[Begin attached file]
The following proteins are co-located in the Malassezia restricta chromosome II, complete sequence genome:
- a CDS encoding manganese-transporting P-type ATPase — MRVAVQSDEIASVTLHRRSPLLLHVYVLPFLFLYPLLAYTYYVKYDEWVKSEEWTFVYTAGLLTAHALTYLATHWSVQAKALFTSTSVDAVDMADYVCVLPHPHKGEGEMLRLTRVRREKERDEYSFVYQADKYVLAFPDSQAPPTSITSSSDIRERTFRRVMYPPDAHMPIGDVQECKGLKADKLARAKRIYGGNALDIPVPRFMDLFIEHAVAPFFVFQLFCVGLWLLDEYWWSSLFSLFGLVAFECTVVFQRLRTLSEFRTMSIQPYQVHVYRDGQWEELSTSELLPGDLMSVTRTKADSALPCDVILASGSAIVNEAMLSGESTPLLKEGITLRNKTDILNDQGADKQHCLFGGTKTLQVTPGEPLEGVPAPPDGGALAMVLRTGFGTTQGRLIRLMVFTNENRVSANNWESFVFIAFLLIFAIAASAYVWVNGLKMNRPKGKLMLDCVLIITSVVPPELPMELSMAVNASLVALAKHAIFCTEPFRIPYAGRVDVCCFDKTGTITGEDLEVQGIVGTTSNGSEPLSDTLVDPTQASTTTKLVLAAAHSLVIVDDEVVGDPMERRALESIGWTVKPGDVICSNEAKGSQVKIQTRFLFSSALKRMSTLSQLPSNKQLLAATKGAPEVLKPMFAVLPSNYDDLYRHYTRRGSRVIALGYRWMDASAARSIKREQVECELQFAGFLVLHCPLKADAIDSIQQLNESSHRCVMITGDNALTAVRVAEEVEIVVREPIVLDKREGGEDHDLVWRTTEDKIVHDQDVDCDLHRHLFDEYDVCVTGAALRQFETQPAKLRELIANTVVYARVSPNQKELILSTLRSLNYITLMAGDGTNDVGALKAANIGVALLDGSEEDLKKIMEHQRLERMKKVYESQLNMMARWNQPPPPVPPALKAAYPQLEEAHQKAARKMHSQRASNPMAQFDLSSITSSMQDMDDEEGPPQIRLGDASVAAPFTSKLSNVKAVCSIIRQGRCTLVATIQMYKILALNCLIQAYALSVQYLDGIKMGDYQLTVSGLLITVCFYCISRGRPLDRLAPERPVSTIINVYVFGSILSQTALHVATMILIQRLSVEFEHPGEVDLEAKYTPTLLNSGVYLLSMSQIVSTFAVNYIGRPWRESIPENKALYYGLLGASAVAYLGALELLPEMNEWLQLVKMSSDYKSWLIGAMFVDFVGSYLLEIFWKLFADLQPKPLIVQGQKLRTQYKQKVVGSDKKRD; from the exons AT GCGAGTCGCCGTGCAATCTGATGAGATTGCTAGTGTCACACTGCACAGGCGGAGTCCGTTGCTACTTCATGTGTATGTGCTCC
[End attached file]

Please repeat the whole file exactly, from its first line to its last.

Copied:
The following proteins are co-located in the Malassezia restricta chromosome II, complete sequence genome:
- a CDS encoding manganese-transporting P-type ATPase — MRVAVQSDEIASVTLHRRSPLLLHVYVLPFLFLYPLLAYTYYVKYDEWVKSEEWTFVYTAGLLTAHALTYLATHWSVQAKALFTSTSVDAVDMADYVCVLPHPHKGEGEMLRLTRVRREKERDEYSFVYQADKYVLAFPDSQAPPTSITSSSDIRERTFRRVMYPPDAHMPIGDVQECKGLKADKLARAKRIYGGNALDIPVPRFMDLFIEHAVAPFFVFQLFCVGLWLLDEYWWSSLFSLFGLVAFECTVVFQRLRTLSEFRTMSIQPYQVHVYRDGQWEELSTSELLPGDLMSVTRTKADSALPCDVILASGSAIVNEAMLSGESTPLLKEGITLRNKTDILNDQGADKQHCLFGGTKTLQVTPGEPLEGVPAPPDGGALAMVLRTGFGTTQGRLIRLMVFTNENRVSANNWESFVFIAFLLIFAIAASAYVWVNGLKMNRPKGKLMLDCVLIITSVVPPELPMELSMAVNASLVALAKHAIFCTEPFRIPYAGRVDVCCFDKTGTITGEDLEVQGIVGTTSNGSEPLSDTLVDPTQASTTTKLVLAAAHSLVIVDDEVVGDPMERRALESIGWTVKPGDVICSNEAKGSQVKIQTRFLFSSALKRMSTLSQLPSNKQLLAATKGAPEVLKPMFAVLPSNYDDLYRHYTRRGSRVIALGYRWMDASAARSIKREQVECELQFAGFLVLHCPLKADAIDSIQQLNESSHRCVMITGDNALTAVRVAEEVEIVVREPIVLDKREGGEDHDLVWRTTEDKIVHDQDVDCDLHRHLFDEYDVCVTGAALRQFETQPAKLRELIANTVVYARVSPNQKELILSTLRSLNYITLMAGDGTNDVGALKAANIGVALLDGSEEDLKKIMEHQRLERMKKVYESQLNMMARWNQPPPPVPPALKAAYPQLEEAHQKAARKMHSQRASNPMAQFDLSSITSSMQDMDDEEGPPQIRLGDASVAAPFTSKLSNVKAVCSIIRQGRCTLVATIQMYKILALNCLIQAYALSVQYLDGIKMGDYQLTVSGLLITVCFYCISRGRPLDRLAPERPVSTIINVYVFGSILSQTALHVATMILIQRLSVEFEHPGEVDLEAKYTPTLLNSGVYLLSMSQIVSTFAVNYIGRPWRESIPENKALYYGLLGASAVAYLGALELLPEMNEWLQLVKMSSDYKSWLIGAMFVDFVGSYLLEIFWKLFADLQPKPLIVQGQKLRTQYKQKVVGSDKKRD; from the exons AT GCGAGTCGCCGTGCAATCTGATGAGATTGCTAGTGTCACACTGCACAGGCGGAGTCCGTTGCTACTTCATGTGTATGTGCTCC